Mobile Money Part 1: Apple Pay will break payments gridlock

Clement Teo/Forrester Research
09 Dec 2014

Last year, Forrester predicted that the Asia-Pacific mobile payments landscape was entering an exciting phase of development but would remain riddled by fragmentation in 2014 - and we were right. In countries like Japan and South Korea, consumers can use near field communication (NFC)-enabled mobile devices to pay for purchases at retail outlets, while businesses in other countries, such as Singapore and Australia, are experimenting with a variety of mobile payment options, including NFC, QR codes, and digital coupons.

In 2015, Apple will change all of this.

Apple Pay will accelerate payments and enable new customer experiences. With Apple Pay, the company is enabling merchants to create a faster, more seamless, and more secure web and mobile checkout experience than many competing services, such as Google Wallet.

But Apple Pay will become much more than a tap-and-pay solution; the technology that Apple Pay is launching in the US will integrate the Passbook app’s ability to manage digital assets like cards, coupons, tickets, and loyalty programs with new security, identity, and location tech enablers. This will eventually enable merchants worldwide to deliver a broad set of seamless yet engaging commerce experiences to the nearly 800 million consumers already in Apple’s ecosystem.

China and Australia will lead usage of Apple Pay on mobile. In China, UnionPay has joined the Apple Pay ecosystem; this unlocks an opportunity for Apple Pay to thrive there. And as it goes international, Apple Pay will begin to affect payments in Australia, a fast follower of US trends with a large base of Apple devices. The Reserve Bank of Australia believes that, while smartphones are still used in less than 1% of consumer-to-business payments, this could change as new NFC or Bluetooth technologies for point-of-sale smartphone payments emerge.

The other thing working in Apple Pay’s favor is better security features that will expand payment options for corporate users. The Apple Pay service offers contactless NFC payments, tokenization of card numbers, and a relatively easy and effortless user experience from the iPhone 6 and Apple Watch - secured by fingerprint biometric authentication.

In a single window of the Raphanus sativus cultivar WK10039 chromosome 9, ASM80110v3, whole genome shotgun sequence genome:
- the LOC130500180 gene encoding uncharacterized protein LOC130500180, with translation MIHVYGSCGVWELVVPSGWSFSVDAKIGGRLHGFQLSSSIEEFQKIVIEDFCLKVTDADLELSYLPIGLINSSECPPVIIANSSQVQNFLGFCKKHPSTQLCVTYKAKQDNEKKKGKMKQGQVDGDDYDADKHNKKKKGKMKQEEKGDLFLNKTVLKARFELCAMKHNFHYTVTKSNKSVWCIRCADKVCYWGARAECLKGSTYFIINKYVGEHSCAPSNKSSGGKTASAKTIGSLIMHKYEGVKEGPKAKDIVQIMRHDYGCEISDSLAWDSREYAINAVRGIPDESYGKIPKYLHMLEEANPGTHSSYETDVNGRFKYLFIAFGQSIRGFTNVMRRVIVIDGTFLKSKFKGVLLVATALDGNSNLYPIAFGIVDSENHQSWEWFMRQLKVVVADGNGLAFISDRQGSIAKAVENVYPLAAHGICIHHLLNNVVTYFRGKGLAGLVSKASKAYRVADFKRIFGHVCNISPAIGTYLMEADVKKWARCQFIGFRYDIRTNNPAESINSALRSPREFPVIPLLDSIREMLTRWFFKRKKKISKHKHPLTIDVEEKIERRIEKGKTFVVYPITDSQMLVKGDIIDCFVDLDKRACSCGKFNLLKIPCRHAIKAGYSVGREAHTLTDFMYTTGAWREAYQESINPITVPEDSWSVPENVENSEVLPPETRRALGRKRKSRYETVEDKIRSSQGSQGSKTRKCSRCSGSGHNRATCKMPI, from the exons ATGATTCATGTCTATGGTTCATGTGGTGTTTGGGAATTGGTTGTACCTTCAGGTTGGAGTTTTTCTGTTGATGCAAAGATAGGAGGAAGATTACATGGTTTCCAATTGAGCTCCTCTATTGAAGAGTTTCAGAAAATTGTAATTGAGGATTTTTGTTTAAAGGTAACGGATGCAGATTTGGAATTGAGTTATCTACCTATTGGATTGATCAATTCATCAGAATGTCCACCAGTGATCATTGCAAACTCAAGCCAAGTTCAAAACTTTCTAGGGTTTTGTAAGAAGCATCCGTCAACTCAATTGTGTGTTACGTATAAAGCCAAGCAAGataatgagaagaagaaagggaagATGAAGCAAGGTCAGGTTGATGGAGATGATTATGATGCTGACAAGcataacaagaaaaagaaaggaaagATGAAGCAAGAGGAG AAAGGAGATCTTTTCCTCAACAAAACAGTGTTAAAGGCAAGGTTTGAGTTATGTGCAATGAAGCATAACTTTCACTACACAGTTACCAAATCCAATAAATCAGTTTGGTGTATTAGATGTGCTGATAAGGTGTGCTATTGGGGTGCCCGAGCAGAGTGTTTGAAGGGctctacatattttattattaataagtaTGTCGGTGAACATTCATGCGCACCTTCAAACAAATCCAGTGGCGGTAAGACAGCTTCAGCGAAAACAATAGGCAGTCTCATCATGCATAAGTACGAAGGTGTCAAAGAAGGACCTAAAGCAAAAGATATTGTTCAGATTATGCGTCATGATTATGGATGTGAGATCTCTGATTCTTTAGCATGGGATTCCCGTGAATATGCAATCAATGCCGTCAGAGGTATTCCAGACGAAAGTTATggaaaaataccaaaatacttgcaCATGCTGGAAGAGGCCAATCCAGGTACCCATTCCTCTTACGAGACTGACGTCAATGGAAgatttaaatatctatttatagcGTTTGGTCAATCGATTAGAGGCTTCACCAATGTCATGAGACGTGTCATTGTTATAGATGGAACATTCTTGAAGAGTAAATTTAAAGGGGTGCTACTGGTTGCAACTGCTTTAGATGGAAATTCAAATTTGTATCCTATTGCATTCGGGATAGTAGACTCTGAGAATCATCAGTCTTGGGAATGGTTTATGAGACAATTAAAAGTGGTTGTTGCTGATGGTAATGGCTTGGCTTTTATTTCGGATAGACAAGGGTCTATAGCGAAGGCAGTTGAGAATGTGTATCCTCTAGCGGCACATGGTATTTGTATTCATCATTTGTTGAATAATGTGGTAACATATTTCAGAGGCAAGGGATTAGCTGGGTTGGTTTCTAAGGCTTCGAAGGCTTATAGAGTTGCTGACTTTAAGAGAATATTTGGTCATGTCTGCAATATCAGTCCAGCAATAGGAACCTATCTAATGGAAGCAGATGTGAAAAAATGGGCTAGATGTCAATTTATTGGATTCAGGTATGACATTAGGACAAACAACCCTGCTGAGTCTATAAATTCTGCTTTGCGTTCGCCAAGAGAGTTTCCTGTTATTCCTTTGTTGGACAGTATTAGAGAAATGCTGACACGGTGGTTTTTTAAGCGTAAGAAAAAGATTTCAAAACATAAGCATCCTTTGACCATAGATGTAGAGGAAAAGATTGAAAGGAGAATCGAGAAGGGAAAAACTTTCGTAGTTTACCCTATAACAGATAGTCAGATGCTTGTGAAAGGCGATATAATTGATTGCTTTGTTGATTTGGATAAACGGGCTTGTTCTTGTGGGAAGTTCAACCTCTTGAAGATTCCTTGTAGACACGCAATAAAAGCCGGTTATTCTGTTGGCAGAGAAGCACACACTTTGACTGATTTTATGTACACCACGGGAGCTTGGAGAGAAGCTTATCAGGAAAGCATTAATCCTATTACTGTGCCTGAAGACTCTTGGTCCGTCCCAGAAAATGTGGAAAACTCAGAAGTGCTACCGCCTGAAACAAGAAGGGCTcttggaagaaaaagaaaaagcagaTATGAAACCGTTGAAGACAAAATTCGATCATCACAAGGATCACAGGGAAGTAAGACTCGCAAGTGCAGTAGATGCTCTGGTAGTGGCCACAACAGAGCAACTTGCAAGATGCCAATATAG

In addition, Apple and IBM have partnered to offer enterprise users a solution for secure access to corporate data. These developments mean that enterprise bring-your- own-device users can tie their payments for hotel stays, car rentals, or airline tickets to their company’s expense systems. Apple Pay will remove friction from the process of submitting, managing, and paying employee expenses, ultimately improving everyone’s experience.

What will this mean for telcos? They will need to think holistically about mobile by designing timely and relevant offerings, based on location and contextual triggers, using multiple channels (e.g., email, social, apps, etc) to distribute wallet content, and look at Apple Pay as an additional enabler for their mobile strategies.

Clement Teo is senior analyst at Forrester Research

Seven incentives to change your game:

1. Fiddling over net neutrality while business models burn

2. Goodbye telcos, hello IDSPs

3. Cellcos remain their own worst enemy

4. Mobile Money Part 1: Apple Pay will break payments gridlock

5. Mobile Money Part 2: Wireless/digital finance earns additional interest

6. Plenty of room in 2015 unified comms market

7. Getting to grips with the IoT value chain

More coverage of 2015 predictions

This article first appeared on Telecom Asia Vision 2015 Supplement December 2014 edition

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